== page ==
A friend of mine, Ray King, is one of the applicants for .Gay — and he just wrote:
The current issue is whether a small group of the Internet elite understand the problems with delegating a single company as the gatekeeper and censor for the global “gay community,” and if a company that has objected to .lgbt can still be considered credible community representatives. I welcome your comments and debate on this topic as a productive means of creating a prideful and empowering .gay TLD, and encourage those with opinions to weigh in on ICANN’s public forum, where your voice is most effective.
Very few people understand the implications of what privatizing part of the English Language means, but Ray raises some very good points. In my opinion ICANN’s entire plan is completely misguided. No one company should be allowed to dictate what is or is not a valid “gay” domain, or for that matter a valid domain that has anything to do with the English Language. The English Language belongs to its speakers, not a private corporation.
ICANN’s attempt to privatize the English Language will probably do a great deal of harm to English as “lingua franca”. If a private company is allowed to dictate what a gay domain is, a book domain is, an app domain, a bank domain or a health domain, … and that domain has up to now been an English word, then that word will lose it’s meaning.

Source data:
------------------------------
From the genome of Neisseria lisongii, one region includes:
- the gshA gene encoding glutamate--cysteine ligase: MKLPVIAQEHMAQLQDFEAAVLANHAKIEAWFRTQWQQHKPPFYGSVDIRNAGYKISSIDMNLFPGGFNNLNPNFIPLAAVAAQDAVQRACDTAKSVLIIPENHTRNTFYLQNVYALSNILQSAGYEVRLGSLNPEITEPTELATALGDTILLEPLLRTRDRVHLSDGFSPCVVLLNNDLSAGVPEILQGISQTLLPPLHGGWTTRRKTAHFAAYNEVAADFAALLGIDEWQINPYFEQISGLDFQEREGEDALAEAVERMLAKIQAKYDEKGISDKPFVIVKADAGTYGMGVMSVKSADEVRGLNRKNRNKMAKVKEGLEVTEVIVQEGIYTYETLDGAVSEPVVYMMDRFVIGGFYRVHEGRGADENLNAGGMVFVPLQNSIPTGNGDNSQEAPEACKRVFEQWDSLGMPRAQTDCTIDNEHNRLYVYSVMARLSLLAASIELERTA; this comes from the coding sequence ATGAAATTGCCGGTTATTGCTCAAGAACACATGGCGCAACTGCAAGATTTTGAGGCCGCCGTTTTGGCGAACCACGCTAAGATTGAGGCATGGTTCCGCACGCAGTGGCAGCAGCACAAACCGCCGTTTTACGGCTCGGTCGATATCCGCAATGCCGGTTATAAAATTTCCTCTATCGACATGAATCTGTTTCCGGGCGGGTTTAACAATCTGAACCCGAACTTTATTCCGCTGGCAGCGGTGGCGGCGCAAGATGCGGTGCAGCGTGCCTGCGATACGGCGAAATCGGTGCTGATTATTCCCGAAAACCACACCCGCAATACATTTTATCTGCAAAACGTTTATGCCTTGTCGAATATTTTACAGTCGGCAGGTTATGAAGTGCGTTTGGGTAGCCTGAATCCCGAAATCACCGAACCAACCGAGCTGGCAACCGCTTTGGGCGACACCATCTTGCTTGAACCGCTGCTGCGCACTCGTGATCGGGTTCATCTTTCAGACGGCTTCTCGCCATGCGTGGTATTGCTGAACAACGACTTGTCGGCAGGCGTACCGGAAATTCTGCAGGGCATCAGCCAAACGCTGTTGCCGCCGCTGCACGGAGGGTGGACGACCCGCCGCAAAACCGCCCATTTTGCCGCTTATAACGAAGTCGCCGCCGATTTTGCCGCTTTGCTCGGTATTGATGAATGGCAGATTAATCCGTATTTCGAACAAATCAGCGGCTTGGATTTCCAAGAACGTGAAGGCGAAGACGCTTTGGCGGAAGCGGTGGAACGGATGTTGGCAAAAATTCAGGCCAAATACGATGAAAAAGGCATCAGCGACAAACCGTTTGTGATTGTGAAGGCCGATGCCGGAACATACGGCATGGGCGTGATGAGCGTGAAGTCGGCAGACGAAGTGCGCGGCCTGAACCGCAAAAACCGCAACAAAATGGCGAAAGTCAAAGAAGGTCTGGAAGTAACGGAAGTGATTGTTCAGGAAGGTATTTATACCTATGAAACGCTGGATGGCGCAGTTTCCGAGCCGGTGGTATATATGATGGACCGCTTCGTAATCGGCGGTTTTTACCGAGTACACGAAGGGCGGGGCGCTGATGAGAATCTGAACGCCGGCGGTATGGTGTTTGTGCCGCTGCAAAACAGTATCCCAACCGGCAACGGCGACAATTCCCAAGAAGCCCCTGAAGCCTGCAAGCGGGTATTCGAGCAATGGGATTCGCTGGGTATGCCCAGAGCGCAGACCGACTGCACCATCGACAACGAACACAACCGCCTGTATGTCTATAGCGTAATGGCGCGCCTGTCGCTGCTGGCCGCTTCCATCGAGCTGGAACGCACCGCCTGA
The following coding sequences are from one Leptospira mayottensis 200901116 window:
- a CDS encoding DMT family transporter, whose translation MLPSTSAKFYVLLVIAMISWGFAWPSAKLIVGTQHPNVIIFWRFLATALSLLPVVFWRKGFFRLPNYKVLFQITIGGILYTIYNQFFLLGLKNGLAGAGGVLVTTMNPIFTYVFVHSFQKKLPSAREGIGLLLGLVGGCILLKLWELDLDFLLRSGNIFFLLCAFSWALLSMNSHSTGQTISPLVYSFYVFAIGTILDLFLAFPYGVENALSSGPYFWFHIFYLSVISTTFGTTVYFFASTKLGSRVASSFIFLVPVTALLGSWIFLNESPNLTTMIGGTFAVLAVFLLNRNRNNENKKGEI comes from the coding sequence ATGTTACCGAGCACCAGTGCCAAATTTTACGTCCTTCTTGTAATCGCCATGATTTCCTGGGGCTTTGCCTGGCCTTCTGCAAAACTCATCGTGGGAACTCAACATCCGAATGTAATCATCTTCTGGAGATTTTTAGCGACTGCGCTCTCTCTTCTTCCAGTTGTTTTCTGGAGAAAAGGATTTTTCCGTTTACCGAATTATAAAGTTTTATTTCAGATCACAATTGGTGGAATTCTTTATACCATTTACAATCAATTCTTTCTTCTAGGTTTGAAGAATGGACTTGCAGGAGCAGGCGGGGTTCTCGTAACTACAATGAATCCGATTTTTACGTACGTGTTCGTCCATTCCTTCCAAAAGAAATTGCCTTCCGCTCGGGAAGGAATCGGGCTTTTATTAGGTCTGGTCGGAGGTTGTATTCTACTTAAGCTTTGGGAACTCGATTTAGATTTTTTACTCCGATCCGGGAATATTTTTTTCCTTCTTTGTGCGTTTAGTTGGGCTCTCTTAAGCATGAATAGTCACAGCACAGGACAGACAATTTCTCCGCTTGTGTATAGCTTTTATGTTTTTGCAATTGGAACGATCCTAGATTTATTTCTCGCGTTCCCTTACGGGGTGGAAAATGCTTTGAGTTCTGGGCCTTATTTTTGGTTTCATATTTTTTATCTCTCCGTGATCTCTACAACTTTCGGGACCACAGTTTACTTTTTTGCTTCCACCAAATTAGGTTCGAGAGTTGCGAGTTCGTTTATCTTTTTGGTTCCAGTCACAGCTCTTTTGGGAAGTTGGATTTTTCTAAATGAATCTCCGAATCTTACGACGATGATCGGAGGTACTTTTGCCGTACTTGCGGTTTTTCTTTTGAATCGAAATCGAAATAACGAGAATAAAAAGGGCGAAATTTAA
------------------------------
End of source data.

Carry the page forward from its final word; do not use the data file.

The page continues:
Let me give you an example: When Facebook started, it was apparently called THEFacebook. I guess the thinking was in part because the term “facebook” was actually a jargon term used by college students at many colleges to refer to a student directory which included a picture of every student — in other words: it was a slang term (not yet language, but in such widespread use that it was almost a part of the language; and this term was quite well known in many college communities).
Today, Facebook is a brand name. When people talk about a/the “facebook”, they mean the website developed by Mark Zuckerberg and his team, and now the private company which manages that website, a very large company, a company listed on the New York Stock Exchange. “Facebook” was almost a word, but now it has been privatized.
ICANN’s plan is to do pretty much the same thing with many English words — not odd terms like “facebook”, but regular everyday words like “book”, “music”, “song”, “health”, “baby”, … and also “gay”. If ICANN gets its way, then speakers of English will be disenfranchised of significant parts of the language they have spoken for most of their lives.